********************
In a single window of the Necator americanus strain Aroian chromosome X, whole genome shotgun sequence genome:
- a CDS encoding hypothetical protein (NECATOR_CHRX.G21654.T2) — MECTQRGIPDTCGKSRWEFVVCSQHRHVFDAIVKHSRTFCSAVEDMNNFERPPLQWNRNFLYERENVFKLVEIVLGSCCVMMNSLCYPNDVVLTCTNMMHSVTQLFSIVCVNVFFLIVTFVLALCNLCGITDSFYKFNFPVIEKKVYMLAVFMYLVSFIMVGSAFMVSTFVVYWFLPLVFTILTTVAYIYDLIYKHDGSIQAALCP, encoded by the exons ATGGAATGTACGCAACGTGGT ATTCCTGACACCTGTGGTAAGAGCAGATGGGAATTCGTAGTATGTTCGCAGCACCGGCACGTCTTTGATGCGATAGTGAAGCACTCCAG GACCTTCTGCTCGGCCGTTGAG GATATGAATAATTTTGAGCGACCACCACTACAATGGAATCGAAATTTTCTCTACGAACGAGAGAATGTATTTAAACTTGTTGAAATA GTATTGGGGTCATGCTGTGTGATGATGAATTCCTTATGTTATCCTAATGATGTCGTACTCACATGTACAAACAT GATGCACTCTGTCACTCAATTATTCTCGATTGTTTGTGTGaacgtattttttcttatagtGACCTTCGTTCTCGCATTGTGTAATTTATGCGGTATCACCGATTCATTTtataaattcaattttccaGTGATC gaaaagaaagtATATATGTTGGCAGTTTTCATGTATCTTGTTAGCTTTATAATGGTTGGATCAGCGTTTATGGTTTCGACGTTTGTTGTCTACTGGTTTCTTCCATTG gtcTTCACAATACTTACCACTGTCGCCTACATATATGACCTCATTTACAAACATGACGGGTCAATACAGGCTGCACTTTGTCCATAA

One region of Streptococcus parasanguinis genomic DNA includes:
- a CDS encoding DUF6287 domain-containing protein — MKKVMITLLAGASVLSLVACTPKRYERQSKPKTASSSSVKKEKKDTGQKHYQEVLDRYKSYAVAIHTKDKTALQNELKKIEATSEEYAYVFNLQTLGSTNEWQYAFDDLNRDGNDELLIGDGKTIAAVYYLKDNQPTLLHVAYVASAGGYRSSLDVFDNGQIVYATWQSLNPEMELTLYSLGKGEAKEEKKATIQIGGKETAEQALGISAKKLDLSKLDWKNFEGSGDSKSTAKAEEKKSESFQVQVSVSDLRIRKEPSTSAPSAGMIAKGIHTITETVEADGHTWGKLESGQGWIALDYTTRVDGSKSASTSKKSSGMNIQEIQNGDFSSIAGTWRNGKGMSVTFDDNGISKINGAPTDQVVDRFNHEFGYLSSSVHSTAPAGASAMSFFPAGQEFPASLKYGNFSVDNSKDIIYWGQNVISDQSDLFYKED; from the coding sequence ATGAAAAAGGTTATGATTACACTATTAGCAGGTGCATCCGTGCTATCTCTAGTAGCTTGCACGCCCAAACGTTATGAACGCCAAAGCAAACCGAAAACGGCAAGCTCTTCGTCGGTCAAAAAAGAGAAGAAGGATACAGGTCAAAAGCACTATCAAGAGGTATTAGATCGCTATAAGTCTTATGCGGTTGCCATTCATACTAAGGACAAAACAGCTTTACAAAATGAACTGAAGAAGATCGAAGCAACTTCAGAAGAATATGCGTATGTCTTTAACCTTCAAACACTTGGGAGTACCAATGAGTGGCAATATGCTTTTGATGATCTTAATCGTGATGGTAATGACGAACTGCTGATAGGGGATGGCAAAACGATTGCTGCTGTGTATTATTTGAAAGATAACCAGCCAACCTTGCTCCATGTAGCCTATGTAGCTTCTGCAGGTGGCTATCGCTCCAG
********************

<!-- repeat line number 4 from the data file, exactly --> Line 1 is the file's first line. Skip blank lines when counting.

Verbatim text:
- a CDS encoding DUF6287 domain-containing protein — MKKVMITLLAGASVLSLVACTPKRYERQSKPKTASSSSVKKEKKDTGQKHYQEVLDRYKSYAVAIHTKDKTALQNELKKIEATSEEYAYVFNLQTLGSTNEWQYAFDDLNRDGNDELLIGDGKTIAAVYYLKDNQPTLLHVAYVASAGGYRSSLDVFDNGQIVYATWQSLNPEMELTLYSLGKGEAKEEKKATIQIGGKETAEQALGISAKKLDLSKLDWKNFEGSGDSKSTAKAEEKKSESFQVQVSVSDLRIRKEPSTSAPSAGMIAKGIHTITETVEADGHTWGKLESGQGWIALDYTTRVDGSKSASTSKKSSGMNIQEIQNGDFSSIAGTWRNGKGMSVTFDDNGISKINGAPTDQVVDRFNHEFGYLSSSVHSTAPAGASAMSFFPAGQEFPASLKYGNFSVDNSKDIIYWGQNVISDQSDLFYKED; from the coding sequence ATGAAAAAGGTTATGATTACACTATTAGCAGGTGCATCCGTGCTATCTCTAGTAGCTTGCACGCCCAAACGTTATGAACGCCAAAGCAAACCGAAAACGGCAAGCTCTTCGTCGGTCAAAAAAGAGAAGAAGGATACAGGTCAAAAGCACTATCAAGAGGTATTAGATCGCTATAAGTCTTATGCGGTTGCCATTCATACTAAGGACAAAACAGCTTTACAAAATGAACTGAAGAAGATCGAAGCAACTTCAGAAGAATATGCGTATGTCTTTAACCTTCAAACACTTGGGAGTACCAATGAGTGGCAATATGCTTTTGATGATCTTAATCGTGATGGTAATGACGAACTGCTGATAGGGGATGGCAAAACGATTGCTGCTGTGTATTATTTGAAAGATAACCAGCCAACCTTGCTCCATGTAGCCTATGTAGCTTCTGCAGGTGGCTATCGCTCCAG